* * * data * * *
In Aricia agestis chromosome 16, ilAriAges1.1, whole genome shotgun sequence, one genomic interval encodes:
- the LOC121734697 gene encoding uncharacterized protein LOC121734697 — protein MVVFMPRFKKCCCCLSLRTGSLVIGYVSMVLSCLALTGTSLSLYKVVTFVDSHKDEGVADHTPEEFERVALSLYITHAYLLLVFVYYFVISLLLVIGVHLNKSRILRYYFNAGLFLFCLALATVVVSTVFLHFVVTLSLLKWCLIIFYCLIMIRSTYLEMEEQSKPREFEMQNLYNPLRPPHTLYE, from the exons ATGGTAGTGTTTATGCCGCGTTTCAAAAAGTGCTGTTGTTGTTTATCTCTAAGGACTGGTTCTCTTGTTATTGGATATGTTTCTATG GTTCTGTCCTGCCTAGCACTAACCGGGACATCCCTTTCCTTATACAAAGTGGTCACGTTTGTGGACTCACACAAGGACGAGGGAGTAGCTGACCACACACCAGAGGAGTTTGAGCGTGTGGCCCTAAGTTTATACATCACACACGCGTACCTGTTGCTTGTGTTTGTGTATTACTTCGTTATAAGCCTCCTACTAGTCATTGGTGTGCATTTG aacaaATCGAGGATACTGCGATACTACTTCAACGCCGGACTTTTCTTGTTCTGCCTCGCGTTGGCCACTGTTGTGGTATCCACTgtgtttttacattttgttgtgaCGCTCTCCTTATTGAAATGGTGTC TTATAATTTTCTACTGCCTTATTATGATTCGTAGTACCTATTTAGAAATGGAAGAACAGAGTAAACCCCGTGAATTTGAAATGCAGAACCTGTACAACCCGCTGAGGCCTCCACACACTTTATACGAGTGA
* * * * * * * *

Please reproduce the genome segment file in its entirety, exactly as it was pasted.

In Aricia agestis chromosome 16, ilAriAges1.1, whole genome shotgun sequence, one genomic interval encodes:
- the LOC121734697 gene encoding uncharacterized protein LOC121734697 — protein MVVFMPRFKKCCCCLSLRTGSLVIGYVSMVLSCLALTGTSLSLYKVVTFVDSHKDEGVADHTPEEFERVALSLYITHAYLLLVFVYYFVISLLLVIGVHLNKSRILRYYFNAGLFLFCLALATVVVSTVFLHFVVTLSLLKWCLIIFYCLIMIRSTYLEMEEQSKPREFEMQNLYNPLRPPHTLYE, from the exons ATGGTAGTGTTTATGCCGCGTTTCAAAAAGTGCTGTTGTTGTTTATCTCTAAGGACTGGTTCTCTTGTTATTGGATATGTTTCTATG GTTCTGTCCTGCCTAGCACTAACCGGGACATCCCTTTCCTTATACAAAGTGGTCACGTTTGTGGACTCACACAAGGACGAGGGAGTAGCTGACCACACACCAGAGGAGTTTGAGCGTGTGGCCCTAAGTTTATACATCACACACGCGTACCTGTTGCTTGTGTTTGTGTATTACTTCGTTATAAGCCTCCTACTAGTCATTGGTGTGCATTTG aacaaATCGAGGATACTGCGATACTACTTCAACGCCGGACTTTTCTTGTTCTGCCTCGCGTTGGCCACTGTTGTGGTATCCACTgtgtttttacattttgttgtgaCGCTCTCCTTATTGAAATGGTGTC TTATAATTTTCTACTGCCTTATTATGATTCGTAGTACCTATTTAGAAATGGAAGAACAGAGTAAACCCCGTGAATTTGAAATGCAGAACCTGTACAACCCGCTGAGGCCTCCACACACTTTATACGAGTGA